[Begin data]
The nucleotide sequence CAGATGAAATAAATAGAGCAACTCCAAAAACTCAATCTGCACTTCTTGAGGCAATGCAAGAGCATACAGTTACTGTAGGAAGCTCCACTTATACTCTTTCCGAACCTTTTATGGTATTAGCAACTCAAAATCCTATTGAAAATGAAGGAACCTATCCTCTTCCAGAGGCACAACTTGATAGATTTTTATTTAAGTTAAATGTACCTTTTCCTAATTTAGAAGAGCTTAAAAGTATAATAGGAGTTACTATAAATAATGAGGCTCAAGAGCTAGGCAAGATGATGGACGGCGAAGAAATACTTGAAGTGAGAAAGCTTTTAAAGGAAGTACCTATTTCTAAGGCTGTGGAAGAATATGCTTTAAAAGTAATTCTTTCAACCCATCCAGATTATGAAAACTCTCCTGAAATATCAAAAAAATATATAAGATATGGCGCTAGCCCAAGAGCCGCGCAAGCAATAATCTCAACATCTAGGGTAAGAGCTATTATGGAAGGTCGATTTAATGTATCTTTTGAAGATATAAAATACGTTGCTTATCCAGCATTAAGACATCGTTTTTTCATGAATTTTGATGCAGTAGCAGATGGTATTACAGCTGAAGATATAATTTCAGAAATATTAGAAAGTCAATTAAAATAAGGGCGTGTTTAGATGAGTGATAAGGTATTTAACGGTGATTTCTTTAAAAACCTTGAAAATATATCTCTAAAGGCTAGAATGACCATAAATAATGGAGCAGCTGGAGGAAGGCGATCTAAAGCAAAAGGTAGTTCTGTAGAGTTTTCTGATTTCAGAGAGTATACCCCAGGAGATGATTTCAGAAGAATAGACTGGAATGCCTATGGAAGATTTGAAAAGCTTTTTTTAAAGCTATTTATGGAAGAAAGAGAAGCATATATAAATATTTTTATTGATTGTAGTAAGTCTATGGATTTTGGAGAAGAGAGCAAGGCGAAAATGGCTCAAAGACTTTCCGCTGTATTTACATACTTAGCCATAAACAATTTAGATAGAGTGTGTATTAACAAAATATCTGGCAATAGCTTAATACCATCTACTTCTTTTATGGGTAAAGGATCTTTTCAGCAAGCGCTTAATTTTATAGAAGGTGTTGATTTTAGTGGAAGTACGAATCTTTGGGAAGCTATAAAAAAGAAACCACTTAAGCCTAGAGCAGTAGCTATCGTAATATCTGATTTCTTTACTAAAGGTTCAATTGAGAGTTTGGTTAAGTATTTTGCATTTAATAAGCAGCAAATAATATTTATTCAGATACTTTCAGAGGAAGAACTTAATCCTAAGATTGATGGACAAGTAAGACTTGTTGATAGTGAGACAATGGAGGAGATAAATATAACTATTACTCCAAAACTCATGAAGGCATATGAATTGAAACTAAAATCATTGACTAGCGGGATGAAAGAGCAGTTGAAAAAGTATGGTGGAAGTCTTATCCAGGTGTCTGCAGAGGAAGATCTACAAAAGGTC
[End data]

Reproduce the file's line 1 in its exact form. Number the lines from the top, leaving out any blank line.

The nucleotide sequence CAGATGAAATAAATAGAGCAACTCCAAAAACTCAATCTGCACTTCTTGAGGCAATGCAAGAGCATACAGTTACTGTAGGAAGCTCCACTTATACTCTTTCCGAACCTTTTATGGTATTAGCAACTCAAAATCCTATTGAAAATGAAGGAACCTATCCTCTTCCAGAGGCACAACTTGATAGATTTTTATTTAAGTTAAATGTACCTTTTCCTAATTTAGAAGAGCTTAAAAGTATAATAGGAGTTACTATAAATAATGAGGCTCAAGAGCTAGGCAAGATGATGGACGGCGAAGAAATACTTGAAGTGAGAAAGCTTTTAAAGGAAGTACCTATTTCTAAGGCTGTGGAAGAATATGCTTTAAAAGTAATTCTTTCAACCCATCCAGATTATGAAAACTCTCCTGAAATATCAAAAAAATATATAAGATATGGCGCTAGCCCAAGAGCCGCGCAAGCAATAATCTCAACATCTAGGGTAAGAGCTATTATGGAAGGTCGATTTAATGTATCTTTTGAAGATATAAAATACGTTGCTTATCCAGCATTAAGACATCGTTTTTTCATGAATTTTGATGCAGTAGCAGATGGTATTACAGCTGAAGATATAATTTCAGAAATATTAGAAAGTCAATTAAAATAAGGGCGTGTTTAGATGAGTGATAAGGTATTTAACGGTGATTTCTTTAAAAACCTTGAAAATATATCTCTAAAGGCTAGAATGACCATAAATAATGGAGCAGCTGGAGGAAGGCGATCTAAAGCAAAAGGTAGTTCTGTAGAGTTTTCTGATTTCAGAGAGTATACCCCAGGAGATGATTTCAGAAGAATAGACTGGAATGCCTATGGAAGATTTGAAAAGCTTTTTTTAAAGCTATTTATGGAAGAAAGAGAAGCATATATAAATATTTTTATTGATTGTAGTAAGTCTATGGATTTTGGAGAAGAGAGCAAGGCGAAAATGGCTCAAAGACTTTCCGCTGTATTTACATACTTAGCCATAAACAATTTAGATAGAGTGTGTATTAACAAAATATCTGGCAATAGCTTAATACCATCTACTTCTTTTATGGGTAAAGGATCTTTTCAGCAAGCGCTTAATTTTATAGAAGGTGTTGATTTTAGTGGAAGTACGAATCTTTGGGAAGCTATAAAAAAGAAACCACTTAAGCCTAGAGCAGTAGCTATCGTAATATCTGATTTCTTTACTAAAGGTTCAATTGAGAGTTTGGTTAAGTATTTTGCATTTAATAAGCAGCAAATAATATTTATTCAGATACTTTCAGAGGAAGAACTTAATCCTAAGATTGATGGACAAGTAAGACTTGTTGATAGTGAGACAATGGAGGAGATAAATATAACTATTACTCCAAAACTCATGAAGGCATATGAATTGAAACTAAAATCATTGACTAGCGGGATGAAAGAGCAGTTGAAAAAGTATGGTGGAAGTCTTATCCAGGTGTCTGCAGAGGAAGATCTACAAAAGGTC